Each Saturday, I do my best to teach ten 8th graders about God, the Catholic Church, and the powerful sacrament of Confirmation. I do my best to keep it interesting with field trips outside, healthy snacks, and fascinating stories about saints. What they probably don’t know is that the whole time, they’re the ones teaching me about God.

Cooking

So we girls had a jolly potluck on Friday night, and as I conquered the (super simple) recipes for Glazed Mexican Chocolate Popcorn and Pumpkin Popcorn (because pumpkin is KING this time of year), I was reminded of the simple joy of cooking. I may still burn the toast from time to time, but you can bet that this is a skill I will be practicing relentlessly. 🙂

My people

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We like to spend our nights exploring the little town of Omaha on bikes, discovering the best friend-date spots, cooking and arguing over who gets to clean up after, and giving inspirational speeches to each other. They act as my mothers, guardian angels, and my best friends simultaneously, need I say more?

Driving

There is something about the exhilarating sense of freedom that comes from zipping from one location to another, always with the option to take a spontaneous detour. So much taken for granted, the ability to go where I want, when I want, is a power like none other.

Flowers

It may not have been the most manly gift, but with all the good autumn deals, I simply could not resist sending the Head of the Jace Household a lovely bouquet of fall blossoms and chocolate for his birthday (it may have been two for one…so our lovely cottage may have a delivery in store as well…). Also, please notice the cover photo of this post– the community around my cabin takes it upon themselves to plant an entire sea of sunflowers each year, encompassing a vast stretch of country highway. Now that is something to be thankful for!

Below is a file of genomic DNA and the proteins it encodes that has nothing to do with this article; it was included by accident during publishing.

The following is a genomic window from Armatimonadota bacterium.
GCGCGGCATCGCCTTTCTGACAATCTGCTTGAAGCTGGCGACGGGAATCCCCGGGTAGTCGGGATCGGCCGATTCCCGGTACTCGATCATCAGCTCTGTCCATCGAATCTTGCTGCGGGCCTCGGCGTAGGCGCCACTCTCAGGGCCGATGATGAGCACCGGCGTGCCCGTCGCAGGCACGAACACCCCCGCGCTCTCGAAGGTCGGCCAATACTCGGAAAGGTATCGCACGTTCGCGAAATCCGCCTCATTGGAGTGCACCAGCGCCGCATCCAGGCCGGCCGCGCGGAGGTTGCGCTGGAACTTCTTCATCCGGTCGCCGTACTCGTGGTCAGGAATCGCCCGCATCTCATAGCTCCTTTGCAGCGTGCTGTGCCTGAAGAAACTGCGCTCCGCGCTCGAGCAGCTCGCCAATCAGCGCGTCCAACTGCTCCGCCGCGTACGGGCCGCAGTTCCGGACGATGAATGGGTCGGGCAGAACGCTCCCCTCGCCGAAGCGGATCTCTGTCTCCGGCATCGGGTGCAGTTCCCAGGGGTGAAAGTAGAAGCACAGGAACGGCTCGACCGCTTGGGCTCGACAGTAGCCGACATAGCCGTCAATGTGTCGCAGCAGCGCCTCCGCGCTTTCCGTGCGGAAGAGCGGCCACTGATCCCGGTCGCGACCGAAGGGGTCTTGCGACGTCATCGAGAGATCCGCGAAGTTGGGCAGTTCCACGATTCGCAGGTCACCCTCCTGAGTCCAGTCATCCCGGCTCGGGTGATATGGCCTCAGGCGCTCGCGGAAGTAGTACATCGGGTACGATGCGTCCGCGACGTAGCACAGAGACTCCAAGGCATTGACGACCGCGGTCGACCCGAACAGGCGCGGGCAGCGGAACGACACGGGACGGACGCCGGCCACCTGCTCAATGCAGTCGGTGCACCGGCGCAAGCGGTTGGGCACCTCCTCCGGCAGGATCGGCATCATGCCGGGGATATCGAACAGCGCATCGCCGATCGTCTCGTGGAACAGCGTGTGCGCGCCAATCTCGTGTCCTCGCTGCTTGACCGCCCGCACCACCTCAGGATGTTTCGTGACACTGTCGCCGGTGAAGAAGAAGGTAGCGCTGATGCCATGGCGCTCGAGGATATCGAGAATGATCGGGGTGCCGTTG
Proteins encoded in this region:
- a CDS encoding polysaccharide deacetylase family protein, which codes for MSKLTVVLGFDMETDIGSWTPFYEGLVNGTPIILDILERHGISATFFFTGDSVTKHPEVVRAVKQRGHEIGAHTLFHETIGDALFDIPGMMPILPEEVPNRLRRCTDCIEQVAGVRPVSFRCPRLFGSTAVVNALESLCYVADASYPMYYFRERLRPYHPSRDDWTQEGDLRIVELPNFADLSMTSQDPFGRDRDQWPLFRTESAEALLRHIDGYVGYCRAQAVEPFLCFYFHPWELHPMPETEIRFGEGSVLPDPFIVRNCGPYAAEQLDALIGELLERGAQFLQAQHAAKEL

Though my personal role in actual fall harvests are confined to exuberant visits to pumpkin patches and apple orchards, we can all hurrah in the harvest of the fruits of our labors and be thankful for the opportunity to devote our time and efforts to meaningful learning and work. Please enjoy another Hopkins poem below, as fall, in all her crisp glory, is coming fast upon us!

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Taken from Bartleby.com

Happy Birthday, USA!

My family has a wonderful birthday tradition where we take turns going around the dinner table to speak about why we are thankful for the birthday boy/girl. Today, it looks like it’s my turn to talk about America.

There is a reason that I sit here today in front of my laptop, trying to scribble this out. There is a reason that the stretches of highways are populated with more families than usual today, trying to gather in celebration. There is a reason that so many people want to uproot and move to the United States, trying to forge a better life for their young children. There is a reason that we all can go on a drive and pass cheerful Little League games, mirror-like corporate office buildings, fresh farm stands selling sweet corn, vibrant art museums, libraries, malls, concert venues, hiking paths…the list goes on, trying to figure out how we ought to pursue happiness. There is a reason that, over the ages, countless men and women have looked death in the face and decided that yes, this is a sacrifice I will make, trying to protect my country. That reason is so colossal, so historical, and so profound that no words exist to fully grasp it’s essence. I’m stuck with the next-best option:

America is great.

She was built upon the firm foundation of God-given values, she is served and preserved for posterity by her faithful children, and she joins states, peoples, and families to become better in unity. America is not perfect, but greatness commands both respect and love. It can (and should) be a tough love sometimes, like when we speak up to caution her against something that we believe is not good for her. Or when we look at her actions and have the humility to say, hey, that was a mistake. But such an opinion is secondary, it flows from our hearts that beat knowing that America has done more for us than we could ever hope to repay. And for that we are truly grateful. As her happy children we will do our duty to repay, to preserve, and better her with each coming day. Happy birthday, USA!

Little brother Sam stole my outfit ;)
Little brother Sam stole my outfit 😉

Living Abroad Brought Me Home